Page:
Mission time is reduced even further thanks to data recorded from the on-board sensor suite being downloadable from the Iver4 580 at gigabit Ethernet speed. The Iver4 580 design maximizes in-water efficiency, allowing the vehicle to travel at a speed of 4 knots and support longer missions.

Droniq, Sky Drone partner to provide command and control technology for BVLOS flights

Droniq, a joint venture of the DFS Deutsche Flugsicherung (German air traffic control) and Deutsche Telekom AG, has partnered with Sky Drone, a developer of real-time communication technology for drones.

Through the partnership, Droniq will use Sky Drone’s technology for controlling UAS remotely in real-time and without any limitation in range to offer a complete hardware package for locating, controlling and transmitting data of drones during beyond visual line of sight (BVLOS) flights. This technology is also part of the UAS Traffic Management (UTM) system Droniq offers for the German market; a service that facilitates the safe integration of drones into public airspace and provides the basis for broad commercial use of drones over large distances.

“Sky Drone perfectly complements the UTM approach of Droniq and is an essential building block for making BVLOS flights reality,” says Ralph Schepp, COO of Droniq.

“We’ve seen the technology being used at several of our customers in Germany and are absolutely convinced of Sky Drone’s technology and their pragmatic mentality.”

Droniq can now provide real-time communication for drones during their flights now that it is the exclusive partner of Sky Drone. Real-time command and control, video, sensor and telemetry data can be transferred with low latency from the drone to the ground control station and vice versa using the 4G/LTE network of Deutsche Telekom.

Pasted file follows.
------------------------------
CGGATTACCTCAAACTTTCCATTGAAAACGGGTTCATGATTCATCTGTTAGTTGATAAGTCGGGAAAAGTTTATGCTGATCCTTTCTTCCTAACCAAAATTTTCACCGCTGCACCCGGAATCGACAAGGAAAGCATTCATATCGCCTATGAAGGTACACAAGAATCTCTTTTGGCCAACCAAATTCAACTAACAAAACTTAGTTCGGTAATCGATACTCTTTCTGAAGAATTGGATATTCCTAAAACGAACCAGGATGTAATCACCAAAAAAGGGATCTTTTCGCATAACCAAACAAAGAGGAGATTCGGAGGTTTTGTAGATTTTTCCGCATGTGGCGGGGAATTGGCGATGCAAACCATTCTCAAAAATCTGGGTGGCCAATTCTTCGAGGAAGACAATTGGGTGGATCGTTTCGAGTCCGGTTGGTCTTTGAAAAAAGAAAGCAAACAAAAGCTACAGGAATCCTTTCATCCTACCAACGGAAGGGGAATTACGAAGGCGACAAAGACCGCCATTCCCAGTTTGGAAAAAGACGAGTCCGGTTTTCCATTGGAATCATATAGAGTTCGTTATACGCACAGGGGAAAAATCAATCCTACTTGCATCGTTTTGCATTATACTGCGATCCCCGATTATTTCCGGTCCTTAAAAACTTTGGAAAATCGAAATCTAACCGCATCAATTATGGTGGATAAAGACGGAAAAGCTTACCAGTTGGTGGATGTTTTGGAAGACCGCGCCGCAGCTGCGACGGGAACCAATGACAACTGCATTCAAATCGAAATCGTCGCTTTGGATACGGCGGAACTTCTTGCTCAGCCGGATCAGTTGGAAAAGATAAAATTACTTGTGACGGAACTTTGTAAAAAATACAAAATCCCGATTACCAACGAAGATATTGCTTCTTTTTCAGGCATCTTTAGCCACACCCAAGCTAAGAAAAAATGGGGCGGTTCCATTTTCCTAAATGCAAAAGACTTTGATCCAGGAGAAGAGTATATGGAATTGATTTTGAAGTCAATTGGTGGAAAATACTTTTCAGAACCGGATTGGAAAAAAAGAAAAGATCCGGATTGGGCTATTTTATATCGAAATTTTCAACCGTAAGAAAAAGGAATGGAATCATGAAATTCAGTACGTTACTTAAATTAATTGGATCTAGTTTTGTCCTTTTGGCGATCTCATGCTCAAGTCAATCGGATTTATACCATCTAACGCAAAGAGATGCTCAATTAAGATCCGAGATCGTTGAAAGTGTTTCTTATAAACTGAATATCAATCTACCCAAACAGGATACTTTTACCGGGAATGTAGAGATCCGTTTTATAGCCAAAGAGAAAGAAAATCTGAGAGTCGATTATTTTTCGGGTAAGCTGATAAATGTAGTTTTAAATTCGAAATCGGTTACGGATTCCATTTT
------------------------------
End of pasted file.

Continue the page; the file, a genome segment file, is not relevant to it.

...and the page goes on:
This technology complements Droniq’s LTE-tracking module “HOD4track” (Hook-On-Device), which uses the mobile network to send its position every second to the UTM system. That device also receives signals from helicopters, gliders and small aircraft in the vicinity and sends those to the UTM as well, providing the drone pilot with situation awareness of their airspace. To allow other aircraft in the vicinity to see the drone right in their cockpit, the HOD4track broadcasts its own position.

By adding real-time communication with the drone over unlimited distances, the CE-conform product “HOD4command” extends Droniq’s offering. It can be mounted onto any aircraft, and all supported autopilots can be equipped with it, making the UAS controllable over long distances. The data communication is end-to-end encrypted, which means it is protected from unauthorized access.

The HOD4command is based upon Sky Drone technology that is currently being used in Africa and Europe to help deliver medicine and vaccines to hard-to-reach villages. In Germany, it is used for intersite logistics of a large pharmaceutical company.

The structurally identical product “HOD4stream” is available with a larger data plan, which allows video, sensor and telemetry data to be transmitted in real-time. During industrial applications such as maintenance and inspection of pipes and routes as well as in industrial facilities, data can be transferred and analyzed in real-time. Additionally, first responders are already using this technology for remote situational awareness.

“Droniq is the ideal partner for our real-time communication system for drones that’s already being used across the globe,” says Boris Boege, CEO of Sky Drone.

“Their reach in Germany and Europe allows the efficient use as well as safe integration of drones into the public airspace.”

Compiled by Brian Sprowl, Associate Editor, AUVSI